# SEM - Comparing Models with Different Variables

#### xralphyx

##### New Member
I am doing some structural equation modeling. I have made one model with 3 exogenous variables predicting 5 endogenous variables and would like to compare that to a second model that is identical, except it contains one more exogenous variable (a fourth). Basically, I want to see whether adding this extra predictor allows us to explain more variance in the endogenous variables.

My question is, how do I compare these models? I have heard that AIC and BIC are not appropriate for models using different variables, especially ones that have a different number of variables. Is ECVI appropriate for this?

Given my main question about whether introducing this fourth predictor helps us explain more variance in the endogenous variables, I will pay special attention to the residual variances of my outcome variables (whether they get smaller for the second model), but it still seems like there should be some index of fit I should use to compare these models...

Thanks

#### noetsi

##### Fortran must die
Where did you hear that you can not use ACI or BIC when there are different variables (that is when the model is non-nested)? I quote from Byrne's "Structural Equation Modeling with Mplus"(71-72)...the AIC and BIC are used in comparison of two or more nonnested models....[of AIC usage] This is particularly so with respect to the situation where a researcher proposes a series of plausible models and wishes to determine which in the series yields the best fit..."

I am not an expert in SEM, however so I may well have missed something in this regard.

#### xralphyx

##### New Member
Well, I stumbled upon this in someone's blog "The problem is that the point estimates of AIC-likecriteria are partially dependent upon the number ofmanifest variables. If different models have differentnumbers of manifest variables, then it would be difficultto meaningfully compare values across models." (http://zencaroline.blogspot.com/2007/08/non-nested-sem-model.html), but she doesn't have any citations for this particular point, so...I don't know what to make of it.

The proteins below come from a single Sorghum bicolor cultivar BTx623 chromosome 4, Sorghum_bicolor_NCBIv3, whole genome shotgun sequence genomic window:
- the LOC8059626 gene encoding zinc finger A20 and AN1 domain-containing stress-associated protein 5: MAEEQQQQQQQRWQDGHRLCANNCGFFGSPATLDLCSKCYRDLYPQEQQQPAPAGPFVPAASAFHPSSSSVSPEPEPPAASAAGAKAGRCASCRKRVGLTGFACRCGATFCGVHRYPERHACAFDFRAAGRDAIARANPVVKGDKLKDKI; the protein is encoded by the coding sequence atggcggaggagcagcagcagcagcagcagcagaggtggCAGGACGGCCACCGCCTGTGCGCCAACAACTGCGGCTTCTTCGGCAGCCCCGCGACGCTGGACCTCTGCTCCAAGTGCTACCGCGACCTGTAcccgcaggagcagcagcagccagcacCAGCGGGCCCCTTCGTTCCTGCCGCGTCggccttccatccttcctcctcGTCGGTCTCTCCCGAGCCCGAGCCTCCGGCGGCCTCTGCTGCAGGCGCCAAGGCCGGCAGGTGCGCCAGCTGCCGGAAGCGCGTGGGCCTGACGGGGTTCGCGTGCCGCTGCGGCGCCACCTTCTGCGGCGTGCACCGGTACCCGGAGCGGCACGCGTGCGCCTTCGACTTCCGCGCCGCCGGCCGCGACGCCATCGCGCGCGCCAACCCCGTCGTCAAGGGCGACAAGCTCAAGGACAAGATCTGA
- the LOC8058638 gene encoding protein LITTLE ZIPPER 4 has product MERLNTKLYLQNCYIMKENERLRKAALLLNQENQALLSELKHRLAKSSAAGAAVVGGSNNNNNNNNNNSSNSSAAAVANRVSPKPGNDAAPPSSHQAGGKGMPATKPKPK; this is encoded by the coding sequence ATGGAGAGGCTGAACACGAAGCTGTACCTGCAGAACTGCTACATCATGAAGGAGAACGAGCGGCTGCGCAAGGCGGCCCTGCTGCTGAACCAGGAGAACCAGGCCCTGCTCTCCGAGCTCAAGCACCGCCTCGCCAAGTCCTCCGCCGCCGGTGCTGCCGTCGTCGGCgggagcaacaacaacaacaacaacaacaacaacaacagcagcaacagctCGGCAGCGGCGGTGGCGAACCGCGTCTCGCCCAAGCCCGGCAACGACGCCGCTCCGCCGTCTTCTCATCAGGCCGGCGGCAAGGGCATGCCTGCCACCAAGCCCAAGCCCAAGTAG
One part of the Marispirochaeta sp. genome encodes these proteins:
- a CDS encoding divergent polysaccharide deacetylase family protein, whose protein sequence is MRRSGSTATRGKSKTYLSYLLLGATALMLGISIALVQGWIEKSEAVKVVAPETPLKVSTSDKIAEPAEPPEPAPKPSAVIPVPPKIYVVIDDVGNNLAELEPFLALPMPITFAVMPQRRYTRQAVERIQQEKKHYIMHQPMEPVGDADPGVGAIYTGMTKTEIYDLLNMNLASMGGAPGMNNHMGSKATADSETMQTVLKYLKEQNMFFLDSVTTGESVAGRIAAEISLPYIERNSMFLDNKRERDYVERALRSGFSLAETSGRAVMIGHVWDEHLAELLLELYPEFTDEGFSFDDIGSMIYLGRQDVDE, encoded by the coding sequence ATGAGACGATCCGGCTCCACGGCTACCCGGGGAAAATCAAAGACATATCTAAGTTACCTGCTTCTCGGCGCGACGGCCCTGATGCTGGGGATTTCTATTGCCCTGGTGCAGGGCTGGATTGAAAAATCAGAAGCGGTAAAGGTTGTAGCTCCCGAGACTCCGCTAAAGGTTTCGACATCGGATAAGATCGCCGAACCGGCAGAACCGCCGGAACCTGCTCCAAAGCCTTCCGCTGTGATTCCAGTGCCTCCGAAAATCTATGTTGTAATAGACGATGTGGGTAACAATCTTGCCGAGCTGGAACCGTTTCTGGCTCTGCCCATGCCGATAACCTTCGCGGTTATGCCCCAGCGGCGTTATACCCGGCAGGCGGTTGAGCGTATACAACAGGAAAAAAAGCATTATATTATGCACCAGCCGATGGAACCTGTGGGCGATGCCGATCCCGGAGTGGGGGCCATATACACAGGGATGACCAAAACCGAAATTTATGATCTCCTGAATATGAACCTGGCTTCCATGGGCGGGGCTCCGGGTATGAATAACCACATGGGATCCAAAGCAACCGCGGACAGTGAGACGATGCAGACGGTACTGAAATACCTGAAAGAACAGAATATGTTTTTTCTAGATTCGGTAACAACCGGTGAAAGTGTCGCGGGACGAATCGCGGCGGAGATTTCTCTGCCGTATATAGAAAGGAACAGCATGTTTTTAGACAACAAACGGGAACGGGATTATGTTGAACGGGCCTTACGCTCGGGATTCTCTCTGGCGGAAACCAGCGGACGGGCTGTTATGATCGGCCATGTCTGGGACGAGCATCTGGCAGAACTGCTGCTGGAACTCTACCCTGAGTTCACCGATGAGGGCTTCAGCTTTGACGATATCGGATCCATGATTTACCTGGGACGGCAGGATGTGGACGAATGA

I also came across this, in a document posted online, which appears to be an information sheet that is used in an SEM class "Models with more variables tend to have larger chi-squares...Akaike’s Information Criterion (AIC), the Bayesian Information Criterion (BIC), the Expected Cross-validation Index (ECVI), the root mean square residual (RMR), and the standardized root mean square residual (SRMR)...have similar problems to those of the chi-square, because they are based on simple variations on chi-square"...again, not sure what to make of that.

When I went to my textbook (Kline, 2011) he starts of the section of comparing nonheirarchical models (I'm assuming nonheirarchical is the same as non-nested?) by saying "Sometimes researchers compare alternative models based on the same variables measured in in the same sample that are not heiracrchically related." The fact that he specified that they contain the "same variables" made me think there was a distinction between models which are non-nested and those that contain different variables (or an additional variable), but I'm not sure...

Thank you for your response, it is possible that it is simply not the case that AIC or BIC are inappropriate for my purposes (I'm not just going to take a random blogs word for it, at least)...I've been having a hard time finding journal articles on this - I think I am going to find any and all textbooks on SEM at our library and see if that helps clear up my question.

#### buntington

##### New Member
I know this is an old post...but did you ever figure this out or decide what to do with your models? I'm having exactly the same issue with my own analysis. I have two models and I want to see if adding one IV/exogenous variable to the second model helps to explain more variance. I had wanted to use the AIC, BIC, and ECVI, and no one at my proposal meeting mentioned that it might be a problem (this is my dissertation), but I too have read a couple of forum and blog posts saying that you shouldn't use those indices to compare non-nested models with different sets of variables. If it matters at all, my dependent variable is the same for both models.

#### buntington

##### New Member
Anyone have any ideas on this? Is it acceptable to use AIC, BIC, ECVI, to compare models if one model has an additional predictor (exogenous variable) that the other model (otherwise identical) doesn't have?

#### spunky

##### Doesn't actually exist
Is it acceptable to use AIC, BIC, ECVI, to compare models if one model has an additional predictor (exogenous variable) that the other model (otherwise identical) doesn't have?